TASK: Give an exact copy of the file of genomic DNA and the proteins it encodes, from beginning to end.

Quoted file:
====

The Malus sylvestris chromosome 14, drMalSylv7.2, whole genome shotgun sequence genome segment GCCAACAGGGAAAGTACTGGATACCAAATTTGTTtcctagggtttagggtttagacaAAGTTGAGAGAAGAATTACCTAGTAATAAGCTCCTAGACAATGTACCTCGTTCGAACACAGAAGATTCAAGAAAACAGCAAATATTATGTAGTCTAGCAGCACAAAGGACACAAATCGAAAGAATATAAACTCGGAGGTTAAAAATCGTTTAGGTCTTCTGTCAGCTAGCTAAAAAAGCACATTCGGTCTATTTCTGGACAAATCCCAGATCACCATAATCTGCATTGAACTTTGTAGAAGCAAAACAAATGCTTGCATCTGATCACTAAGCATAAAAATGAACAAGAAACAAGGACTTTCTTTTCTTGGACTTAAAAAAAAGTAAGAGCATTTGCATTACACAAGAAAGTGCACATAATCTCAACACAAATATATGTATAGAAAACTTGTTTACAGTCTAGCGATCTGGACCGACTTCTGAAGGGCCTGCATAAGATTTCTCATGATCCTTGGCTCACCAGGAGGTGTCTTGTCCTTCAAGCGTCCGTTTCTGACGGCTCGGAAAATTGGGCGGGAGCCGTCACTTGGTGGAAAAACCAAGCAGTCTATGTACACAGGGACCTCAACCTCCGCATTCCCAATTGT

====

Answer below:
The Malus sylvestris chromosome 14, drMalSylv7.2, whole genome shotgun sequence genome segment GCCAACAGGGAAAGTACTGGATACCAAATTTGTTtcctagggtttagggtttagacaAAGTTGAGAGAAGAATTACCTAGTAATAAGCTCCTAGACAATGTACCTCGTTCGAACACAGAAGATTCAAGAAAACAGCAAATATTATGTAGTCTAGCAGCACAAAGGACACAAATCGAAAGAATATAAACTCGGAGGTTAAAAATCGTTTAGGTCTTCTGTCAGCTAGCTAAAAAAGCACATTCGGTCTATTTCTGGACAAATCCCAGATCACCATAATCTGCATTGAACTTTGTAGAAGCAAAACAAATGCTTGCATCTGATCACTAAGCATAAAAATGAACAAGAAACAAGGACTTTCTTTTCTTGGACTTAAAAAAAAGTAAGAGCATTTGCATTACACAAGAAAGTGCACATAATCTCAACACAAATATATGTATAGAAAACTTGTTTACAGTCTAGCGATCTGGACCGACTTCTGAAGGGCCTGCATAAGATTTCTCATGATCCTTGGCTCACCAGGAGGTGTCTTGTCCTTCAAGCGTCCGTTTCTGACGGCTCGGAAAATTGGGCGGGAGCCGTCACTTGGTGGAAAAACCAAGCAGTCTATGTACACAGGGACCTCAACCTCCGCATTCCCAATTGT